Thursday, April 24, 2008

Breaking Down (and Building Up) Chuck (5)

Last week I put up the first post in a series (inexplicably numbered 4, but bear with me) that will show you, step-by-step, how Jul and I built the story for our Chuck spec. It's here, if you're interested.

If you're just here to learn the structure of Chuck, I've tried to tackle that, too. Look here, here, and here.

But back to breaking our story...

So far, all we have is a couple of vague ideas:

1. Chuck flashes on Awesome doing something bad or involved with spies somehow.
2. Chuck complains about being the Intersect, then loses his ability to flash, which makes him realize that he likes being the Intersect.

Number 1 seems pretty self-explanatory. Not necessarily good or bad, but easily gettable. You immediately know what the story is. You understand the stakes for Chuck, because the fate of his sister's fiancé may now be in his hands. Or the fate of his sister, assuming Awesome might be a bad guy who's really, um, awesome at hiding it.

Number 2, however, brings some baggage. In the show, Chuck has no control over his flashes and no choice about being the Intersect. A simple story about him realizing he likes it (while I think somewhat self-evident in the show) might say something definitive about his character that it isn't necessarily good to say in a spec. His story is one of a guy who is thrust into a situation and simply has to deal with it, so him having the Intersect in effect taken away and then wanting it back...something just seems a little dangerous. He needs to need it back. So...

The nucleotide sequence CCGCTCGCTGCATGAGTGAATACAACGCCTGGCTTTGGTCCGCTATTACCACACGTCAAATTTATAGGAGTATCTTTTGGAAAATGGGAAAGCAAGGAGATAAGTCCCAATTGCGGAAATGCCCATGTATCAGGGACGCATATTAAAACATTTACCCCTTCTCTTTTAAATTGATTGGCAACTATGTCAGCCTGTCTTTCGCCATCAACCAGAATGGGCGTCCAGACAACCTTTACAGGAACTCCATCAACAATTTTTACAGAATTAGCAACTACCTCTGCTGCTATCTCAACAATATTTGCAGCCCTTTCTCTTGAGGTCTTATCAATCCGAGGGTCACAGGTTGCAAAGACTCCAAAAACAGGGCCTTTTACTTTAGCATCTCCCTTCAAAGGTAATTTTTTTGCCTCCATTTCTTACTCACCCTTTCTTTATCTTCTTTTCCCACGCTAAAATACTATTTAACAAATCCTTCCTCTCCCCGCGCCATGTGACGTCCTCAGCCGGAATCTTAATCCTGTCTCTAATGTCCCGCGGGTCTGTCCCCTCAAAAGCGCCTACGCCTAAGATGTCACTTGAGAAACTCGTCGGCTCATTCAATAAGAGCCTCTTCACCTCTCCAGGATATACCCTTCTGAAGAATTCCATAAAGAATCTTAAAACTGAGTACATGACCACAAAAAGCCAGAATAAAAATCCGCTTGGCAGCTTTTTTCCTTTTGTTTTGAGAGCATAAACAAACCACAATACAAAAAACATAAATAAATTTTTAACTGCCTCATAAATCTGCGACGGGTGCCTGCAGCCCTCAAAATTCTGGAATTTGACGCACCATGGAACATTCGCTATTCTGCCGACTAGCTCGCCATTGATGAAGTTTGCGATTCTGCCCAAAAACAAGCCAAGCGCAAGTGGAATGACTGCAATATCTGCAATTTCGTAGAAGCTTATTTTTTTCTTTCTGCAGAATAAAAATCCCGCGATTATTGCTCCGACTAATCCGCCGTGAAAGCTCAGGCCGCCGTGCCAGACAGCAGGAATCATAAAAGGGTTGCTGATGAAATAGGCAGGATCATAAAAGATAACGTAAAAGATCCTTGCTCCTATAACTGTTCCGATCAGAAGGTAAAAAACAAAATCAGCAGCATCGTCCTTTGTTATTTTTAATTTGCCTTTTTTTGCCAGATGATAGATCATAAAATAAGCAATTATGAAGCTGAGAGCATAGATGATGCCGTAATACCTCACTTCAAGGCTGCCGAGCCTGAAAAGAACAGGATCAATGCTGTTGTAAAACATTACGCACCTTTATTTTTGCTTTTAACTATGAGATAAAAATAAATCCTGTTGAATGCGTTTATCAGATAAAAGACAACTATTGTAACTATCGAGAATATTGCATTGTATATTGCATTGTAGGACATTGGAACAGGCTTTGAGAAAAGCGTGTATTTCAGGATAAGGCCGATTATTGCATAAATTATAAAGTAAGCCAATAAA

Ideas Refined

Chuck flashes on a super-spy and sees Awesome doing bad spy stuff--he needs to flash on Awesome again to prove his innocence; inexplicably his flashes stop working and cause him pain. Now he has to do real spy work to prove Awesome's innocence and figure out why he can't flash.

Something about Sarah and Casey fighting each other. Maybe Chuck asks for time to flash on Awesome and Sarah agrees, but Casey doesn't. Sarah has to stop Casey from trying to take Awesome in until Chuck can flash and prove Awesome's innocence. Hilarity ensues. (Note: B-story)

Beginning, Middle and End

Chuck flashes on a super-spy and sees Awesome doing bad spy stuff; he needs to flash on Awesome quickly to prove his innocence, but suddenly his flashes stop working.

Chuck tries to figure out what's wrong with him that's preventing him from flashing while attempting to do real spy work on Awesome to find evidence he's innocent--he fails miserably at both.

Chuck realizes that he's been going about things wrong and needs to be himself: he thinks of the bad flashes as a computer issue and solves the problem; he also decides to be honest and ask Awesome about the spying thing (obviously without mentioning spying) and Awesome gives evidence that proves his innocence. Happy times are had by all.

Next week:

Ideas Further Refined and B-Story (Beginning, Middle and End)

1 comment:

Emily Blake said...

I love a story centered around Awesome. As long as you remember that he is indeed AWESOME. I wish he was my boyfriend.